\Processor(*)\C1 Transitions/sec
\Processor(*)\C2 Transitions/sec
\Processor(*)\C3 Transitions/sec

 

PS> Get-Counter -ListSet Processor | select -ExpandProperty PathsWithInstances
\Processor(0)\% Processor Time
\Processor(1)\% Processor Time
\Processor(_Total)\% Processor Time
\Processor(0)\% User Time
\Processor(1)\% User Time
\Processor(_Total)\% User Time
\Processor(0)\% Privileged Time
\Processor(1)\% Privileged Time
\Processor(_Total)\% Privileged Time
\Processor(0)\Interrupts/sec
\Processor(1)\Interrupts/sec
\Processor(_Total)\Interrupts/sec
\Processor(0)\% DPC Time
\Processor(1)\% DPC Time
\Processor(_Total)\% DPC Time
\Processor(0)\% Interrupt Time
\Processor(1)\% Interrupt Time
\Processor(_Total)\% Interrupt Time
\Processor(0)\DPCs Queued/sec
\Processor(1)\DPCs Queued/sec
\Processor(_Total)\DPCs Queued/sec
\Processor(0)\DPC Rate
\Processor(1)\DPC Rate
\Processor(_Total)\DPC Rate
\Processor(0)\% Idle Time
\Processor(1)\% Idle Time
\Processor(_Total)\% Idle Time
\Processor(0)\% C1 Time
\Processor(1)\% C1 Time
\Processor(_Total)\% C1 Time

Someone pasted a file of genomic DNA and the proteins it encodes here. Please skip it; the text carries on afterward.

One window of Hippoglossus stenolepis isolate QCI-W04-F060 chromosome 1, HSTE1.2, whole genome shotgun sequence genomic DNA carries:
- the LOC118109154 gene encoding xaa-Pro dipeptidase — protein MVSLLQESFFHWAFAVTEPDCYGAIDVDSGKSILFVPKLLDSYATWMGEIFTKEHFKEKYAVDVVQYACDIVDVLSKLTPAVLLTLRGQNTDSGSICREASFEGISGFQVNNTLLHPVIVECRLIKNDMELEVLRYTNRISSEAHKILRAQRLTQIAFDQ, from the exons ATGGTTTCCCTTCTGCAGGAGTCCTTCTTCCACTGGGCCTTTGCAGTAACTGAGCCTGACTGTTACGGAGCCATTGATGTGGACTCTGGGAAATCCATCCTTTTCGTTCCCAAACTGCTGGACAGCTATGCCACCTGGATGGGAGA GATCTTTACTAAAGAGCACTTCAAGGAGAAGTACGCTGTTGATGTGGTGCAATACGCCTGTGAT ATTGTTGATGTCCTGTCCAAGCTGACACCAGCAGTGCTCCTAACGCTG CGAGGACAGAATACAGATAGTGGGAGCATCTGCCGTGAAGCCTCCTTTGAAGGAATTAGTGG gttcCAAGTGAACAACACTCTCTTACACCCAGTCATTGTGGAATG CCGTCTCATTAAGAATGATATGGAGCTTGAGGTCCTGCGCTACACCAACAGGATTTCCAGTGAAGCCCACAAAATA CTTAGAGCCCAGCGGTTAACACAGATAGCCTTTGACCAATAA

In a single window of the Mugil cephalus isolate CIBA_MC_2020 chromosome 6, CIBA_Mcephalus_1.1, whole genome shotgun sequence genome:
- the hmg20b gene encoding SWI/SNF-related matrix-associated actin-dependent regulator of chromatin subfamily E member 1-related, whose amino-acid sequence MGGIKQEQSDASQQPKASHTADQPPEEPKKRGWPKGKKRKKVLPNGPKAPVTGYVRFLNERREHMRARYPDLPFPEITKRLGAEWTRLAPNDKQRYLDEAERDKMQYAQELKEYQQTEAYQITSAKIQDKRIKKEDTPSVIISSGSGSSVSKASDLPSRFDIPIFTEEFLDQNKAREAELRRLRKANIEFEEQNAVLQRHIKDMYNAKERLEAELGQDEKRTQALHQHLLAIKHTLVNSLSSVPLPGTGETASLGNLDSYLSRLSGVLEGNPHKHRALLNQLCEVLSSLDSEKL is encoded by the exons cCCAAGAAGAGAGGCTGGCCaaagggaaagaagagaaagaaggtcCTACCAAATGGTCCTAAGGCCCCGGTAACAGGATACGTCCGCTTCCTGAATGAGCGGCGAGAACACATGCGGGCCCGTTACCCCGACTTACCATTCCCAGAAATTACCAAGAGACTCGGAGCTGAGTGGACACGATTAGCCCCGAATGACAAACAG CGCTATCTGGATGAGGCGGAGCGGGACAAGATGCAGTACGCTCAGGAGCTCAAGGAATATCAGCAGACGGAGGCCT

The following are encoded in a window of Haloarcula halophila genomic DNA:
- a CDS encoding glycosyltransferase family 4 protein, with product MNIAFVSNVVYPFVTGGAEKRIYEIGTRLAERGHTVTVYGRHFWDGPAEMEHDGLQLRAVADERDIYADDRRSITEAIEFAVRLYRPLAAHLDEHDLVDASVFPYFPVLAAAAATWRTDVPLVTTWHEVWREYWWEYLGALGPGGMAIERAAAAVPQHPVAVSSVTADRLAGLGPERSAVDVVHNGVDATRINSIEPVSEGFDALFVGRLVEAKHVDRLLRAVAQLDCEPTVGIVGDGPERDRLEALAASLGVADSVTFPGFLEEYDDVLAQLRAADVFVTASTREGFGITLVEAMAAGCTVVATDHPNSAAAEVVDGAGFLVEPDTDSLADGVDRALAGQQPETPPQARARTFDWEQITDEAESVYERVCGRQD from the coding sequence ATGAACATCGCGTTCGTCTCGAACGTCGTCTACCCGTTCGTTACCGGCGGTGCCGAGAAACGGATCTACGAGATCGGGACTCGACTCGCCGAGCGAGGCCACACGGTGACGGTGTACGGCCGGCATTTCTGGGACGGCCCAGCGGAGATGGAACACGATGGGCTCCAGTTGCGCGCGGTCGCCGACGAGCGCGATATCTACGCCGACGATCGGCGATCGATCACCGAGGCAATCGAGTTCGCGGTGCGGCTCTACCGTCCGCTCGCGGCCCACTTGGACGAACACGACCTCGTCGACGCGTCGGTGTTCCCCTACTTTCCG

\Processor(0)\% C2 Time
\Processor(1)\% C2 Time
\Processor(_Total)\% C2 Time
\Processor(0)\% C3 Time
\Processor(1)\% C3 Time
\Processor(_Total)\% C3 Time
\Processor(0)\C1 Transitions/sec
\Processor(1)\C1 Transitions/sec
\Processor(_Total)\C1 Transitions/sec
\Processor(0)\C2 Transitions/sec
\Processor(1)\C2 Transitions/sec
\Processor(_Total)\C2 Transitions/sec
\Processor(0)\C3 Transitions/sec
\Processor(1)\C3 Transitions/sec
\Processor(_Total)\C3 Transitions/sec

 

These are the strings we need to use to collect performance information.

 

Get-Counter -Counter "\Processor(_Total)\% Processor Time" -MaxSamples 10

returns 10 samples 1 second apart showing the total processor usage

I have two cores in my system so I might want to see what the individual cores are doing

 

Get-Counter -Counter "\Processor(_Total)\% Processor Time", "\Processor(0)\% Processor Time", "\Processor(1)\% Processor Time" -MaxSamples 10

Next time we’ll look at memory